The Sino-Korean border was renegotiated following Japan’s defeat in World War II and its withdrawal from the Korean Peninsula. Throughout the 1950s and 1960s, the DPRK and the PRC compared historical sources to establish a clear boundary. The DPRK insisted on scrapping the Kando Convention. After several rounds of high-level talks, the Sino-DPRK border treaty was concluded on October 12, 1962, however, details concerning Mt. Paektu and the Yalu/Tumen Rivers were not revealed to the public. The two parties agreed to divide Mt. Paektu along Heaven Lake, with a little over half of its waters going to the DPRK. This means that China ceded nearly 280 square kilometers of territory as defined by the Kando Convention to North Korea. These border negotiations between the PRC and the DPRK took place during a period of intense Sino-Soviet conflict. Kim Il Sung masterfully took advantage of the conflict between his two powerful allies to maximize North Korean interests, thereby won significant territorial concessions from China (Shen 2012: 59; Lee 2017: 55).

South Korea’s initial response to the Sino-DPRK border agreement was minimal due to the undisclosed nature of the agreement. However, on September 16, 1983, fifty-five National Assemblymen submitted a resolution proclaiming that the entirety of Heaven Lake is Korean territory.21 This assertion could develop into a serious international issue should a unified Korean government reopen the question of the 1962 Sino-DPRK agreement. This is not an implausible scenario as the ROK has long held that the Sino-Korean border issue has remained unresolved since the failure of nineteenth century negotiations between Chosŏn and Qing China.

The recent brouhaha in South Korea over the Kando Convention is a case in point. In 2004, ROK Foreign Minister Ban Ki-Moon declared that the Kando Convention was null and void as it had been made by Japan usurping Korean sovereignty.22 This statement came out in the midst of tensions surrounding China’s Northeast Project (described below). However, on the day that such statements and evidence were to be presented to the National Assembly, they were suddenly recalled and the Kando portion was expunged from the documents.23 This decision was due to South Korean reluctance to spark a diplomatic row with China over the potentially explosive northern border issue. The South Korean government continues to question the legitimacy of the border agreements, but thus far it has taken great pains to prevent these concerns from inhibiting peaceful Sino-ROK relations which have flourished since the 1980s.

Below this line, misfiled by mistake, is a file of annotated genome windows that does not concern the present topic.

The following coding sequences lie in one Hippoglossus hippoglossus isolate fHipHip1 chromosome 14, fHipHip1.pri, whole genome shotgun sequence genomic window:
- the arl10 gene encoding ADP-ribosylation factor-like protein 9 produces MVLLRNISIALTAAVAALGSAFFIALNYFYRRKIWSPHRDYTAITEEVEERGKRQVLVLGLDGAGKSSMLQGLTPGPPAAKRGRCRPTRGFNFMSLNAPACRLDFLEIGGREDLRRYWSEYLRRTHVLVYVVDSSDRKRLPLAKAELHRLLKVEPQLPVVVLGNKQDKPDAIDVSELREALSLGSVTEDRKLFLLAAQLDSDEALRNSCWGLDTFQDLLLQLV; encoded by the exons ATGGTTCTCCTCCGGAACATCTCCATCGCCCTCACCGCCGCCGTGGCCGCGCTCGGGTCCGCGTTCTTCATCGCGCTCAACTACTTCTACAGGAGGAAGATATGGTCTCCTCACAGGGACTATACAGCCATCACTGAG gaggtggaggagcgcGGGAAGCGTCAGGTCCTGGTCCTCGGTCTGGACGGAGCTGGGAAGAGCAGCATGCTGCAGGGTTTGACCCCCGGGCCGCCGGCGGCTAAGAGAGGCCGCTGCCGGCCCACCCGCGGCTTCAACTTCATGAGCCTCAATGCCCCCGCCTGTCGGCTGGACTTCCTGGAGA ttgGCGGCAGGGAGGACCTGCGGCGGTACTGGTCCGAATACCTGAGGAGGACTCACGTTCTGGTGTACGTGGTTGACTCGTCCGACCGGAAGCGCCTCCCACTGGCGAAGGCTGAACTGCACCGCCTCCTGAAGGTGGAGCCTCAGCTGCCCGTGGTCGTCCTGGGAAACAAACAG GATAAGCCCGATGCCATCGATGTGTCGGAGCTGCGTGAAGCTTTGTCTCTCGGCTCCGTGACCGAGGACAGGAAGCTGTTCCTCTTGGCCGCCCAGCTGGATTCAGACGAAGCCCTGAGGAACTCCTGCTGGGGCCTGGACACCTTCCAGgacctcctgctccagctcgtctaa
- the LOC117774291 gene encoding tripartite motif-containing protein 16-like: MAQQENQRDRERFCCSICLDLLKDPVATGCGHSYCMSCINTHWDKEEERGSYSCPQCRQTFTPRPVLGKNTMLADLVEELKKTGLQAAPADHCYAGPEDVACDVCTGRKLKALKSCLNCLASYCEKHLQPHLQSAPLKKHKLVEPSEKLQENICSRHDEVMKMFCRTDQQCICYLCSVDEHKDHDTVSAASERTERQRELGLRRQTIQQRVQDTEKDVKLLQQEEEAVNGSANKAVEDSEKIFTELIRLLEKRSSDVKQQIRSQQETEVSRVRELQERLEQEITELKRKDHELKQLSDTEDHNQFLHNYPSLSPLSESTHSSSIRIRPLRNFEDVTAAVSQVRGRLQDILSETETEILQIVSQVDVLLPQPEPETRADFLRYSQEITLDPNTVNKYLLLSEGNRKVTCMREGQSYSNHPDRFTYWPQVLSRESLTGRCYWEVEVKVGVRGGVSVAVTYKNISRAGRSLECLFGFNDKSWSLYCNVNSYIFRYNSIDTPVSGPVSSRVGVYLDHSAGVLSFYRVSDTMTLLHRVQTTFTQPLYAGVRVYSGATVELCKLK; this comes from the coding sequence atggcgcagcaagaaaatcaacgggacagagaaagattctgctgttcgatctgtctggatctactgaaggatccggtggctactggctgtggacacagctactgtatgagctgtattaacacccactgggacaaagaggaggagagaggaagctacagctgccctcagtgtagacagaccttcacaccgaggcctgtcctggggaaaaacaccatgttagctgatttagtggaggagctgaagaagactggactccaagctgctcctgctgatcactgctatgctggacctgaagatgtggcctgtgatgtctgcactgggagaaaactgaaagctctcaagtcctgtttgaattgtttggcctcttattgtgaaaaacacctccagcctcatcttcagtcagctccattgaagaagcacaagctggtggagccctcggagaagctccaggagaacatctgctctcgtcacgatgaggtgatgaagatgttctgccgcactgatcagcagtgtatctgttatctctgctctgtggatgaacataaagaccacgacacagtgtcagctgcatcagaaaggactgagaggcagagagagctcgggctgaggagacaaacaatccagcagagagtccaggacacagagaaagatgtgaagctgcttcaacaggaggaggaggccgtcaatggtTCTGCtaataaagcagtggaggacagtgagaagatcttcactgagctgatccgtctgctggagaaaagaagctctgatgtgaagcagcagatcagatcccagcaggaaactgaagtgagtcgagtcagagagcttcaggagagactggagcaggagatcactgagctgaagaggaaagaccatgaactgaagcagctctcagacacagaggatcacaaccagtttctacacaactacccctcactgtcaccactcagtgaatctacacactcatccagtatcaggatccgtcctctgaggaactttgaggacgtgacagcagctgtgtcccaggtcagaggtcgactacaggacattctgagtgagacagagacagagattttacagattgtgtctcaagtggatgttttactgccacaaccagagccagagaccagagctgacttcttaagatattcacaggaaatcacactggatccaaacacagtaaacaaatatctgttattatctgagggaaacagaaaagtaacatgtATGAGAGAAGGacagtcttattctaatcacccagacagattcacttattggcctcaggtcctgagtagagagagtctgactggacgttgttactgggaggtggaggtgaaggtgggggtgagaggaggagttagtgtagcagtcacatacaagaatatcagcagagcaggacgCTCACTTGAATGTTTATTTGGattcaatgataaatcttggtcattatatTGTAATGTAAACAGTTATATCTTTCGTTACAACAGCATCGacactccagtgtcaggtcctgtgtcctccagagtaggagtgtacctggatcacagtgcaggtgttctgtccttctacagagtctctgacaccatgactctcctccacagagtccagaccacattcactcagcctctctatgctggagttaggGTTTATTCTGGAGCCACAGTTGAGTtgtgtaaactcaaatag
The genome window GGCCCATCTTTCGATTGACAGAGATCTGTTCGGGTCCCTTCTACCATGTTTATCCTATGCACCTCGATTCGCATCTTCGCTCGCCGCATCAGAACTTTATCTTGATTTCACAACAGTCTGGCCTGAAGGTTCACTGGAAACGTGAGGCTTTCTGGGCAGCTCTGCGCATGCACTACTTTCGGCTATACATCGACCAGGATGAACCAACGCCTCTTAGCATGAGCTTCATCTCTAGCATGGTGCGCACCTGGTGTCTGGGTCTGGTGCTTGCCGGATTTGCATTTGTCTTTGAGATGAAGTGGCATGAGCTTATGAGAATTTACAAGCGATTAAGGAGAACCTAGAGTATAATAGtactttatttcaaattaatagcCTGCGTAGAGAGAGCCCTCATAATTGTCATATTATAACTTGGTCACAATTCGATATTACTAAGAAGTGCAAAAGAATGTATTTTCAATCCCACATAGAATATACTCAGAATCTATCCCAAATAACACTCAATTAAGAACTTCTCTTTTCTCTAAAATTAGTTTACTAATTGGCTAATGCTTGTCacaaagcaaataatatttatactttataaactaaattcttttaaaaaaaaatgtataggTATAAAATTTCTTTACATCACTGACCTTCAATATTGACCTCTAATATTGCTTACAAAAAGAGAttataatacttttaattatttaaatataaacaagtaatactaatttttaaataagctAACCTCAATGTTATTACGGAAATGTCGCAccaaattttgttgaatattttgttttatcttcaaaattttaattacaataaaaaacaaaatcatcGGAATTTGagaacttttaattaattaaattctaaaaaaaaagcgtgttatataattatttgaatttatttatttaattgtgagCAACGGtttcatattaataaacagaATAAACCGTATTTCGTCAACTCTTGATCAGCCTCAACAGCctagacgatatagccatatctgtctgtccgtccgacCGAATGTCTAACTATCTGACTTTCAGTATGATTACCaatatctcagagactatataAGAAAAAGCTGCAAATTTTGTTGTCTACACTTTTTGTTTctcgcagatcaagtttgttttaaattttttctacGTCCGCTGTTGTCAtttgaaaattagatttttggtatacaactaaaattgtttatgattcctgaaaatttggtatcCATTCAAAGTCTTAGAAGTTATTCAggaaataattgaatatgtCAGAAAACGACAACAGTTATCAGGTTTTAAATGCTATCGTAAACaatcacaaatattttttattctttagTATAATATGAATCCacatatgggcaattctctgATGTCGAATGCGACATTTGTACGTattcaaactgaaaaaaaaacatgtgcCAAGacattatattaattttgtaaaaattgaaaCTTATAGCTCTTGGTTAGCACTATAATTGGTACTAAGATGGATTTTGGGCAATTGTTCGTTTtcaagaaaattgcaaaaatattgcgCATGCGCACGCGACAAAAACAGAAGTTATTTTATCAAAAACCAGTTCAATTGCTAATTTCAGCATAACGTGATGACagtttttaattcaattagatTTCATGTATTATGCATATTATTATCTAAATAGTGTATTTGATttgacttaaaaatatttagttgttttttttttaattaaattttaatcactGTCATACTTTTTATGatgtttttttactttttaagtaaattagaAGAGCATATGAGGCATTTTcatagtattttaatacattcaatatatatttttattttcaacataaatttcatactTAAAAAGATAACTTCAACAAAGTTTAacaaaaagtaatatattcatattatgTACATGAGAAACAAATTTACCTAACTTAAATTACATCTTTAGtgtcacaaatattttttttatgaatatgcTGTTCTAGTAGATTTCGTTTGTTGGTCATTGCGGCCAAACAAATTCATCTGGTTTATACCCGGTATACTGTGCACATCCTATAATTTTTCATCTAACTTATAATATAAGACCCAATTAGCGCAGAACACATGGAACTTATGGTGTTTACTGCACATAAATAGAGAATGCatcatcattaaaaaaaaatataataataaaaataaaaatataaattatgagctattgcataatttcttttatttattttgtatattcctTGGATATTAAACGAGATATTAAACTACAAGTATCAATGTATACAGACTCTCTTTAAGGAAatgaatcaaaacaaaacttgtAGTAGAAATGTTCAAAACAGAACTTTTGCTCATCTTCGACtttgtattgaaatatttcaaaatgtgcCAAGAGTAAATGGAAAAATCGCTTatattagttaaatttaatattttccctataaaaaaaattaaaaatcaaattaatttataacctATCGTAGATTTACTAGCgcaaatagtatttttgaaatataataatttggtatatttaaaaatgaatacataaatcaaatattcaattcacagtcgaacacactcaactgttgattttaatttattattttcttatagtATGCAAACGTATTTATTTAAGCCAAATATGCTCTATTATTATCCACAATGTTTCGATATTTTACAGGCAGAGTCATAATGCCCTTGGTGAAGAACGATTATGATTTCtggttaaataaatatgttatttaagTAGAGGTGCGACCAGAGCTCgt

China’s Northeast Project and the Sino-Korean History Wars

China launched the Northeast Asian History Project (hereafter ‘Northeast Project’) in 2002 with the proclaimed goal of deploying academic research to restore historical facts “distorted by some countries’ institutions and scholars” and “to further maintain the stability of the Northeast Frontier Region” of China.24 Many South Koreans, however, view the Northeast Project as a thinly-veiled attempt to claim political control over North Korea, should the situation on the Korean Peninsula change. The scope of this project includes territory under the jurisdiction of the Kando Convention and the modern Sino-Korean border, which had long been at the heart of discord between China and the two Koreas. Specific points of contention were the borders of contemporary Chinese provinces of Heilongjiang, Jilin, and Liaoning, and the ancient kingdoms of Koguryŏ and Parhae.

Unlike the ROK, the DPRK has been silent on the modern border issue, presumably to avoid risking the loss of territorial gains from the 1962 border agreement with the PRC. This is not a baseless conjecture given internal Chinese criticism of territorial concessions made in the 1962 border treaty (Pinilla 2004; Shen 2012). When it comes to the “history wars”, however, North Korea started battling China as far back as the early 1960s when a Sino-DPRK joint archeological excavation project was halted over the question of whether Koguryŏ’s heritage belongs to Korean or Chinese history. As the self-proclaimed legitimate heir of Koguryŏ, the DPRK sternly rebuked China’s repeated claims to the ancient kingdom; on November 27, 2003, at the height of the Northeast Project controversy, the DPRK condemned Chinese claims as “a pathetic attempt to manipulate history for its own interests.”25

The tension generated by the Northeast Project spurred unprecedented inter-Korean cooperation on border research. In 2005, South Korea’s Koguryŏ Research Foundation led a team of North and South Korean scholars to Mt. Paektu to conduct a joint investigation over where the “true” border marker lay. Foundation president, Kim Chŏngbae, stated that the original 1712 border marker – the remains of the Mukedeng Stele – had been found near a North Korean army guard post about 4 km southeast of Heaven Lake, contradicting Chinese research claims that the original location of the Stele was 20 kilometers south.26